Location: Stark County, Ohio
Affiliation: Society for Universal Inquiry and Reform
Size: 50 residents
“The Marlborough community seems, as I think of it, to have had its existence so entirely in the dreams of human advancement and the generous wish to promote it, and also in ignorance of all but the better part of human nature, that it is hard to speak of it as a bona fide portion of our plodding work-a-day world.”
– Esther Ann Lukens
The Marlborough Association was primarily comprised of Hicksite Quakers who decided that living by example could be a more effective means of moving people away from a competitive society than lectures or agents. Yet moving past theory and discussion into a life of non-resistant communitarianism brought a particular set of concerns. How could they have order without means of coercion or punishment? How could they survive without engaging in commerce? How could they welcome all without being victimized by the lazy? How could they commit to a religious vision without a shared religious commitment?
Edward Brooke of Stark County, Ohio offered his farm on which the group could live, while his brother, Dr. Abraham Brooke, offered his land as collateral. The Marlborough Association built two large houses holding three families each and two log cabins. By 1845, they had built two more large houses giving individual families more privacy. The members followed a plain vegetarian diet, attempted to extricate themselves from Capitalism, and were active abolitionists. The group elected no officers, and new members were not required to make a financial contribution.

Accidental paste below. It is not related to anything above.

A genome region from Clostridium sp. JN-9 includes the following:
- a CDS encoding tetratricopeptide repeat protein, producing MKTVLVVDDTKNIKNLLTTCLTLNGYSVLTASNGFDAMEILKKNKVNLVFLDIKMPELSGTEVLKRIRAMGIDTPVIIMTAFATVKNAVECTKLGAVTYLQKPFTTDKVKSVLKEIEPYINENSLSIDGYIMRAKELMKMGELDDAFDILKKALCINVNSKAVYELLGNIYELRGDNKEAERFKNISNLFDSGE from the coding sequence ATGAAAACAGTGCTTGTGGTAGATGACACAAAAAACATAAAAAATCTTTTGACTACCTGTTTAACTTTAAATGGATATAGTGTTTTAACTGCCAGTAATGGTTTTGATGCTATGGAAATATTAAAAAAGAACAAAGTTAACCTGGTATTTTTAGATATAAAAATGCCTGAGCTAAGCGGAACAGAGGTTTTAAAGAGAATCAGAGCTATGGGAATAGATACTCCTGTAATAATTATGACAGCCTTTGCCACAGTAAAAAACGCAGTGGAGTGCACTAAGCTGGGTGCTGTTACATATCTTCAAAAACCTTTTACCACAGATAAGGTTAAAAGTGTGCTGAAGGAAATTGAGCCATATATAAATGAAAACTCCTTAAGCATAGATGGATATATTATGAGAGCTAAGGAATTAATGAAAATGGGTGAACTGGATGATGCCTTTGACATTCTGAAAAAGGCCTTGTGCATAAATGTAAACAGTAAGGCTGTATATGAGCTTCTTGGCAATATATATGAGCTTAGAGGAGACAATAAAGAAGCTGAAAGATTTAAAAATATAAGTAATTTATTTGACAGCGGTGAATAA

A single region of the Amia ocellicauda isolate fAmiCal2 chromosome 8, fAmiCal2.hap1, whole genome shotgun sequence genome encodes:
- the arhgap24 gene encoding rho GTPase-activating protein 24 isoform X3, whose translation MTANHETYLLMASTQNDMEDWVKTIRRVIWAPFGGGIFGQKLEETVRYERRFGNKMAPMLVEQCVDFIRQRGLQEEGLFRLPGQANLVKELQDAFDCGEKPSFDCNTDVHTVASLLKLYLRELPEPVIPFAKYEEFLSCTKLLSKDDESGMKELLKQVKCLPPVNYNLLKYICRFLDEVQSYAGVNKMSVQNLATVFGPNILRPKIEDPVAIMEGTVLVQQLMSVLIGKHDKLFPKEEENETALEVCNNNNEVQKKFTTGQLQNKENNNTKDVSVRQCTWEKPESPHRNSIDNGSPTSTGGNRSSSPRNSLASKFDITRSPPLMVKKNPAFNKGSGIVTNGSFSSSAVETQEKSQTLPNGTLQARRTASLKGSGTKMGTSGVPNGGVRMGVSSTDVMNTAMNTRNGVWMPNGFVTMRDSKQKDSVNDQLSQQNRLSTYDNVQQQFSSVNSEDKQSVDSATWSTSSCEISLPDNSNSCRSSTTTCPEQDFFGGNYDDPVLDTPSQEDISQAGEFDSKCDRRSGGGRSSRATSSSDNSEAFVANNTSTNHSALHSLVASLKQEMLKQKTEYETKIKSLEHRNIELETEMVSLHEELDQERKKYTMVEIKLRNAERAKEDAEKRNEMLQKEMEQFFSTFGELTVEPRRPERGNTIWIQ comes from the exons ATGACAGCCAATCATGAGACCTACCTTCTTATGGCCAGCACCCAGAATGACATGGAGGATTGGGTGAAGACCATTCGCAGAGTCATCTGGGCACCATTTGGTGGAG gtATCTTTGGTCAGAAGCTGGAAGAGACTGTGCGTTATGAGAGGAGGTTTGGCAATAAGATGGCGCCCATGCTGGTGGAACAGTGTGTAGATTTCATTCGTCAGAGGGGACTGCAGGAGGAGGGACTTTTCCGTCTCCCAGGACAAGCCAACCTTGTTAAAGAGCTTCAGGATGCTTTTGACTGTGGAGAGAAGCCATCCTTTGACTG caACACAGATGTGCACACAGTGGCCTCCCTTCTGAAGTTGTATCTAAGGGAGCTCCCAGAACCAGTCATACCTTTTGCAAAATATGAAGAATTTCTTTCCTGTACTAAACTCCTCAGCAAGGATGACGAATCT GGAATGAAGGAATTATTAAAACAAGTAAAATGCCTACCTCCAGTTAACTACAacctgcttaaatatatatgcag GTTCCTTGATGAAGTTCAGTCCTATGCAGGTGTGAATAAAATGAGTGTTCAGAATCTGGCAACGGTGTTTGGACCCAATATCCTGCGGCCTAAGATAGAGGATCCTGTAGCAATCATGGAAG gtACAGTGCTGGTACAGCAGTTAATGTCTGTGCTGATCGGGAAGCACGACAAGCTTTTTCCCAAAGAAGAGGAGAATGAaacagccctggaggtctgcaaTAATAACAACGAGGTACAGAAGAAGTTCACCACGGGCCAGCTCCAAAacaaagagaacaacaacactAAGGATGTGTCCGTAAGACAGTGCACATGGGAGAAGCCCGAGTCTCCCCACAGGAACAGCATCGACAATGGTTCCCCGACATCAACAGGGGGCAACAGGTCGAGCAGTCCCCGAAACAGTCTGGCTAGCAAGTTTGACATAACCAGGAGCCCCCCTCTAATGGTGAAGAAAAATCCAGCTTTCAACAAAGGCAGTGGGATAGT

Reason for Demise: The Association began to fall apart when Joseph Lukens, aged 22 and a central figure to the group, died of a spinal cord injury. The core members attempted to reduce the group’s growing tension by writing a constitution, but other founders such as Abraham Brooke saw it as a document of tyranny. Ultimately, it was financial issues that proved their downfall. As their community continued to grow, the Marlborough Association was forced to purchase more land from a neighbor who was not sympathetic to their cause. They incurred a debt, which required more commercial interaction with the outside world. Some members were willing to make a compromise for the sustainability of the community, but others saw it as a betrayal of their original principles.
This difference of opinion epitomized the conflict between Edward and Abraham Brooke. Edward, who held the mortgage on the land, became convinced that the community needed a more secure financial future. He proposed they control admission to the Association, favoring those who could contribute money or demonstrate they were highly committed to the community’s principles. To Abraham, an entry fee went against the whole purpose of the community, which in his mind, was to break free from commerce. As a doctor he practiced for free, and when he wanted or needed something, he just asked for it.
At the time of the brothers’ conflict, the future of the community rested on three families who had the ability to contribute funds. Two of the families moved away from Marlborough after a year and before giving their promised contribution. The third family was unable to sell their farm. Edward realized the community was headed towards bankruptcy and decided to pull out, taking a majority of the land with him. According to community member Esther Ann Lukens, “The experiment failed at the time it did through lack of faith in those who had the funds, and lack of funds in those who had the faith.”